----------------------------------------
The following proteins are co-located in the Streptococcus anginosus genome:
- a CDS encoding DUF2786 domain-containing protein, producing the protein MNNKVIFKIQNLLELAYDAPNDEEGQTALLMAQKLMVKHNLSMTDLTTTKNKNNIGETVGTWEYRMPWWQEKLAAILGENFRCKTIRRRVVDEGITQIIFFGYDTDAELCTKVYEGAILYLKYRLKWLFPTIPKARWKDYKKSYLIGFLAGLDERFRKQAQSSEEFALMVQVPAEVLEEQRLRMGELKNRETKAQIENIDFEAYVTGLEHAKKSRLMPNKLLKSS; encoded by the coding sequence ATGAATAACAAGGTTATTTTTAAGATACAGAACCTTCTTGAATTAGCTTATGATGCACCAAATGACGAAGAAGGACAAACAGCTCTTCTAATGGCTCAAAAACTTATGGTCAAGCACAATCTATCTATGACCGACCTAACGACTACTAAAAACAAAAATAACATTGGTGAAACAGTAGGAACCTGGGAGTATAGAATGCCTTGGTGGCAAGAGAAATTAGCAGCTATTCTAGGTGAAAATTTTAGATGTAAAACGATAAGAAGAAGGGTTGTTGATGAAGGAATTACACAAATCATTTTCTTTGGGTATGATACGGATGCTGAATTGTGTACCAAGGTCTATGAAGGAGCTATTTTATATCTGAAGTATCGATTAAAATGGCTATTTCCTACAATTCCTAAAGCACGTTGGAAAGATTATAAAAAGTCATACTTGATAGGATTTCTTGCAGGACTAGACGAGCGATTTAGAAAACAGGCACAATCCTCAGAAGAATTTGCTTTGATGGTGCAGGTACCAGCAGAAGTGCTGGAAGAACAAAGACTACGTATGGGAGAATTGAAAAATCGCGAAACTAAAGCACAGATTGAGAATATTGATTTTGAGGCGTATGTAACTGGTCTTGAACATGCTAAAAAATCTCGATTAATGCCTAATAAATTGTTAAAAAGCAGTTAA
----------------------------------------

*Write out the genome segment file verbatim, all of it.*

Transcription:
The following proteins are co-located in the Streptococcus anginosus genome:
- a CDS encoding DUF2786 domain-containing protein, producing the protein MNNKVIFKIQNLLELAYDAPNDEEGQTALLMAQKLMVKHNLSMTDLTTTKNKNNIGETVGTWEYRMPWWQEKLAAILGENFRCKTIRRRVVDEGITQIIFFGYDTDAELCTKVYEGAILYLKYRLKWLFPTIPKARWKDYKKSYLIGFLAGLDERFRKQAQSSEEFALMVQVPAEVLEEQRLRMGELKNRETKAQIENIDFEAYVTGLEHAKKSRLMPNKLLKSS; encoded by the coding sequence ATGAATAACAAGGTTATTTTTAAGATACAGAACCTTCTTGAATTAGCTTATGATGCACCAAATGACGAAGAAGGACAAACAGCTCTTCTAATGGCTCAAAAACTTATGGTCAAGCACAATCTATCTATGACCGACCTAACGACTACTAAAAACAAAAATAACATTGGTGAAACAGTAGGAACCTGGGAGTATAGAATGCCTTGGTGGCAAGAGAAATTAGCAGCTATTCTAGGTGAAAATTTTAGATGTAAAACGATAAGAAGAAGGGTTGTTGATGAAGGAATTACACAAATCATTTTCTTTGGGTATGATACGGATGCTGAATTGTGTACCAAGGTCTATGAAGGAGCTATTTTATATCTGAAGTATCGATTAAAATGGCTATTTCCTACAATTCCTAAAGCACGTTGGAAAGATTATAAAAAGTCATACTTGATAGGATTTCTTGCAGGACTAGACGAGCGATTTAGAAAACAGGCACAATCCTCAGAAGAATTTGCTTTGATGGTGCAGGTACCAGCAGAAGTGCTGGAAGAACAAAGACTACGTATGGGAGAATTGAAAAATCGCGAAACTAAAGCACAGATTGAGAATATTGATTTTGAGGCGTATGTAACTGGTCTTGAACATGCTAAAAAATCTCGATTAATGCCTAATAAATTGTTAAAAAGCAGTTAA